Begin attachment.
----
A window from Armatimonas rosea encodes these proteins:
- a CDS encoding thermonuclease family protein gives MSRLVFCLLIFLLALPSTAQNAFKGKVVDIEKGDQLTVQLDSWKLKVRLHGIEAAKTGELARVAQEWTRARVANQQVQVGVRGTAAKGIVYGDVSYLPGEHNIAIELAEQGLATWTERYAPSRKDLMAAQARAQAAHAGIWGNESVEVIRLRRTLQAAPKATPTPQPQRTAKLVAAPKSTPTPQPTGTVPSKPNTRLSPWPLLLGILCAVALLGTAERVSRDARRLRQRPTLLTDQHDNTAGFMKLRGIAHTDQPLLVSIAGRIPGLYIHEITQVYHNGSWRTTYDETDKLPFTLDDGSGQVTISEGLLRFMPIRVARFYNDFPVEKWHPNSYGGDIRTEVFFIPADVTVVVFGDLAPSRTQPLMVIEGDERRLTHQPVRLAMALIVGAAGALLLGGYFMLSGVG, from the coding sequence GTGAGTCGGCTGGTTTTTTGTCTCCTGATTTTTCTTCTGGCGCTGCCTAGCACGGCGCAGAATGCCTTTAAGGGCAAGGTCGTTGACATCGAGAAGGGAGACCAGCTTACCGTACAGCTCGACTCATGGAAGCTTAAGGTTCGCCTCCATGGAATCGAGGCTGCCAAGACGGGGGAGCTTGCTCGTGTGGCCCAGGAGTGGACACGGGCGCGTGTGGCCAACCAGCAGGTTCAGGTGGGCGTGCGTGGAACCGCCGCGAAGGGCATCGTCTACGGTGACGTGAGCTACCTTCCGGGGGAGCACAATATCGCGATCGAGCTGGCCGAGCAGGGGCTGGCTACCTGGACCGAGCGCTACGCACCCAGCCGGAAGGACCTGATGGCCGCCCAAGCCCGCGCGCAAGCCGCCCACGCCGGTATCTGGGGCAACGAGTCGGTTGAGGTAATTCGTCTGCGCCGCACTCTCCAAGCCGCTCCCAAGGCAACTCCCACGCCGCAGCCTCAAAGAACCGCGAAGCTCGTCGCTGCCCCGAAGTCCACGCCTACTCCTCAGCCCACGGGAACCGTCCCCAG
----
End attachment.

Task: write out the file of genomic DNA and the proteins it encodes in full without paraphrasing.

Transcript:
A window from Armatimonas rosea encodes these proteins:
- a CDS encoding thermonuclease family protein gives MSRLVFCLLIFLLALPSTAQNAFKGKVVDIEKGDQLTVQLDSWKLKVRLHGIEAAKTGELARVAQEWTRARVANQQVQVGVRGTAAKGIVYGDVSYLPGEHNIAIELAEQGLATWTERYAPSRKDLMAAQARAQAAHAGIWGNESVEVIRLRRTLQAAPKATPTPQPQRTAKLVAAPKSTPTPQPTGTVPSKPNTRLSPWPLLLGILCAVALLGTAERVSRDARRLRQRPTLLTDQHDNTAGFMKLRGIAHTDQPLLVSIAGRIPGLYIHEITQVYHNGSWRTTYDETDKLPFTLDDGSGQVTISEGLLRFMPIRVARFYNDFPVEKWHPNSYGGDIRTEVFFIPADVTVVVFGDLAPSRTQPLMVIEGDERRLTHQPVRLAMALIVGAAGALLLGGYFMLSGVG, from the coding sequence GTGAGTCGGCTGGTTTTTTGTCTCCTGATTTTTCTTCTGGCGCTGCCTAGCACGGCGCAGAATGCCTTTAAGGGCAAGGTCGTTGACATCGAGAAGGGAGACCAGCTTACCGTACAGCTCGACTCATGGAAGCTTAAGGTTCGCCTCCATGGAATCGAGGCTGCCAAGACGGGGGAGCTTGCTCGTGTGGCCCAGGAGTGGACACGGGCGCGTGTGGCCAACCAGCAGGTTCAGGTGGGCGTGCGTGGAACCGCCGCGAAGGGCATCGTCTACGGTGACGTGAGCTACCTTCCGGGGGAGCACAATATCGCGATCGAGCTGGCCGAGCAGGGGCTGGCTACCTGGACCGAGCGCTACGCACCCAGCCGGAAGGACCTGATGGCCGCCCAAGCCCGCGCGCAAGCCGCCCACGCCGGTATCTGGGGCAACGAGTCGGTTGAGGTAATTCGTCTGCGCCGCACTCTCCAAGCCGCTCCCAAGGCAACTCCCACGCCGCAGCCTCAAAGAACCGCGAAGCTCGTCGCTGCCCCGAAGTCCACGCCTACTCCTCAGCCCACGGGAACCGTCCCCAG